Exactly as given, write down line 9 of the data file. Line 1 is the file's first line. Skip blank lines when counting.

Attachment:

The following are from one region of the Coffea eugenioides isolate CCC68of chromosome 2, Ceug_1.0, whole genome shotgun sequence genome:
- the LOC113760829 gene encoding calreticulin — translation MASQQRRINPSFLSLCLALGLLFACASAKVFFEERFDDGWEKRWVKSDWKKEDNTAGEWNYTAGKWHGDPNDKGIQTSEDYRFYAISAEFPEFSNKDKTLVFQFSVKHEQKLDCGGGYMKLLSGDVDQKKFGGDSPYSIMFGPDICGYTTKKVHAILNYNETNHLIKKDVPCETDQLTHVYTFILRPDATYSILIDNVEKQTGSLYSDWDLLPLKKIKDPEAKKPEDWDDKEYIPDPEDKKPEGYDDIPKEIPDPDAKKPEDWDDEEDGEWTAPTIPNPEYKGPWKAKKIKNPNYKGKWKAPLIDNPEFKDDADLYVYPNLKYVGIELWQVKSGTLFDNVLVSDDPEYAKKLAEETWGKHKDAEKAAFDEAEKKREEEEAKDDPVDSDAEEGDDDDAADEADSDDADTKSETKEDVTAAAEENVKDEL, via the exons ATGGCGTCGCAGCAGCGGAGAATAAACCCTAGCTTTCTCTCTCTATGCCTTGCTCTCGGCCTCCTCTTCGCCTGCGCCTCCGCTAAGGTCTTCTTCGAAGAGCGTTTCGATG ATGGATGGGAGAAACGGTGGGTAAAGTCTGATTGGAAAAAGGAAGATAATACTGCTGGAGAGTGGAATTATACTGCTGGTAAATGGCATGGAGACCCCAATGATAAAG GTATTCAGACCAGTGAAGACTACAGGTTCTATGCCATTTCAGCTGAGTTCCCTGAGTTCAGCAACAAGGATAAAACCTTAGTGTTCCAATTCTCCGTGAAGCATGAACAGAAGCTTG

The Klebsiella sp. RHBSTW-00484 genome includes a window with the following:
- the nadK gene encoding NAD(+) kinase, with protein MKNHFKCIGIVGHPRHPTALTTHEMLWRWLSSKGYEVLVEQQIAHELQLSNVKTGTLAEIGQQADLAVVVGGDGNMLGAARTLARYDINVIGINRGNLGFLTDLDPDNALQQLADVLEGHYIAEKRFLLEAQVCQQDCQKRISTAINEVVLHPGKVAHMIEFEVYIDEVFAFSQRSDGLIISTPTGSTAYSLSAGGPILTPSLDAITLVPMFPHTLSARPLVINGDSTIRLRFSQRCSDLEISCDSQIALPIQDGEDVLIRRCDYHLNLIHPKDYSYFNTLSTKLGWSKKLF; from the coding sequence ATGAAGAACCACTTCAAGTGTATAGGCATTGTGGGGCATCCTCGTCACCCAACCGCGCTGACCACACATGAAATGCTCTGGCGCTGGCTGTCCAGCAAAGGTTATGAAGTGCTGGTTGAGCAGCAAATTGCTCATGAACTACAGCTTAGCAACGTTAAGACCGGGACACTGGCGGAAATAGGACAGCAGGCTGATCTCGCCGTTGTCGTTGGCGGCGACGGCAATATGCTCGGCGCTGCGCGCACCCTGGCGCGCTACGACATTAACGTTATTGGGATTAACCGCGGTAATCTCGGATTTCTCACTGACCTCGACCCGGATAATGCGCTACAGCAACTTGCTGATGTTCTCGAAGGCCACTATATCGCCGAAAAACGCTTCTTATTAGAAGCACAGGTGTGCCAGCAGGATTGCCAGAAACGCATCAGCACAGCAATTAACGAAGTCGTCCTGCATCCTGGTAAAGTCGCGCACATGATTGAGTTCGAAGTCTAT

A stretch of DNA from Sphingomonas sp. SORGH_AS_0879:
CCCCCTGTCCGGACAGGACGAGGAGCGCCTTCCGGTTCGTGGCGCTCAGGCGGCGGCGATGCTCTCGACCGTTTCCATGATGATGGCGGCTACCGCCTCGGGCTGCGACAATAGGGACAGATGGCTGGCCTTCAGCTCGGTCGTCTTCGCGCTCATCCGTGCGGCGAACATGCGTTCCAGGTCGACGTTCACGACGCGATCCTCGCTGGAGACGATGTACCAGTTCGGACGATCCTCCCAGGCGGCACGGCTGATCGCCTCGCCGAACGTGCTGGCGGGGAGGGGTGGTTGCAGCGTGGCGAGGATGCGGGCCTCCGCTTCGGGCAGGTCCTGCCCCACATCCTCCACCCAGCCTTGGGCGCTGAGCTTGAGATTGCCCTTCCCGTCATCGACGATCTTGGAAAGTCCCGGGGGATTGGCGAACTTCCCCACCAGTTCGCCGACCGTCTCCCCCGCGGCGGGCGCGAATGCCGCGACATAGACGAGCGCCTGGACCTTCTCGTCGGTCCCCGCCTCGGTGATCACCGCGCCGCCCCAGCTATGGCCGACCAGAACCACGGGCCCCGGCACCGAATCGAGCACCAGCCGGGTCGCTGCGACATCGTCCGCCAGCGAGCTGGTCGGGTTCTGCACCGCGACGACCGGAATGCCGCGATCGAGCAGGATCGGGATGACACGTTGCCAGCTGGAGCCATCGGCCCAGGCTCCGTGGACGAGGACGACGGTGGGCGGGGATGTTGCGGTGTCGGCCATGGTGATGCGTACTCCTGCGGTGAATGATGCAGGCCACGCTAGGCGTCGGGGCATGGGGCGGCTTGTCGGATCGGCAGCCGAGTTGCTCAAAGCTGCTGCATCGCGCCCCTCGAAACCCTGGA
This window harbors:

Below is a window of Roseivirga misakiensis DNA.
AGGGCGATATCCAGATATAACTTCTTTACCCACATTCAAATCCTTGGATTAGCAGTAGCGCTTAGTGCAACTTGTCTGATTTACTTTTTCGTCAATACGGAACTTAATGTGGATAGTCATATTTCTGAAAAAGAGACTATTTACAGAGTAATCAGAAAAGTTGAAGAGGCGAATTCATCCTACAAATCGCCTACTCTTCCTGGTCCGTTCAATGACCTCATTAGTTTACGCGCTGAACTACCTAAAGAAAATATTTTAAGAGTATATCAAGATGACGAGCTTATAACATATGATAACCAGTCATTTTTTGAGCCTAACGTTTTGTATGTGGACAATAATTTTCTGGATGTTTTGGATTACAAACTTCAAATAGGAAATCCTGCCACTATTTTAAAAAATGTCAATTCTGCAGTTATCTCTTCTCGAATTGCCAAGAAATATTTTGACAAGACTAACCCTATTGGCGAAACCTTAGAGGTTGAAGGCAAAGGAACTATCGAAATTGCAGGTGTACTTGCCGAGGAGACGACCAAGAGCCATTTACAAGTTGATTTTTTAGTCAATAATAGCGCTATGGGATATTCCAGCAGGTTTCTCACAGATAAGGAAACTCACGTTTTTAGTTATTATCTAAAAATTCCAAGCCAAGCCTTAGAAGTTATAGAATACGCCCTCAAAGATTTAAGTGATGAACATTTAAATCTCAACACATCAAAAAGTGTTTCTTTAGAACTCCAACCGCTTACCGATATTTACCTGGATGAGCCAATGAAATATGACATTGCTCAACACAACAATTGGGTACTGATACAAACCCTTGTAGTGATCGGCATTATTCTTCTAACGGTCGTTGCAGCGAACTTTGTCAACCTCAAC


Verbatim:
AGGGCGATATCCAGATATAACTTCTTTACCCACATTCAAATCCTTGGATTAGCAGTAGCGCTTAGTGCAACTTGTCTGATTTACTTTTTCGTCAATACGGAACTTAATGTGGATAGTCATATTTCTGAAAAAGAGACTATTTACAGAGTAATCAGAAAAGTTGAAGAGGCGAATTCATCCTACAAATCGCCTACTCTTCCTGGTCCGTTCAATGACCTCATTAGTTTACGCGCTGAACTACCTAAAGAAAATATTTTAAGAGTATATCAAGATGACGAGCTTATAACATATGATAACCAGTCATTTTTTGAGCCTAACGTTTTGTATGTGGACAATAATTTTCTGGATGTTTTGGATTACAAACTTCAAATAGGAAATCCTGCCACTATTTTAAAAAATGTCAATTCTGCAGTTATCTCTTCTCGAATTGCCAAGAAATATTTTGACAAGACTAACCCTATTGGCGAAACCTTAGAGGTTGAAGGCAAAGGAACTATCGAAATTGCAGGTGTACTTGCCGAGGAGACGACCAAGAGCCATTTACAAGTTGATTTTTTAGTCAATAATAGCGCTATGGGATATTCCAGCAGGTTTCTCACAGATAAGGAAACTCACGTTTTTAGTTATTATCTAAAAATTCCAAGCCAAGCCTTAGAAGTTATAGAATACGCCCTCAAAGATTTAAGTGATGAACATTTAAATCTCAACACATCAAAAAGTGTTTCTTTAGAACTCCAACCGCTTACCGATATTTACCTGGATGAGCCAATGAAATATGACATTGCTCAACACAACAATTGGGTACTGATACAAACCCTTGTAGTGATCGGCATTATTCTTCTAACGGTCGTTGCAGCGAACTTTGTCAACCTCAAC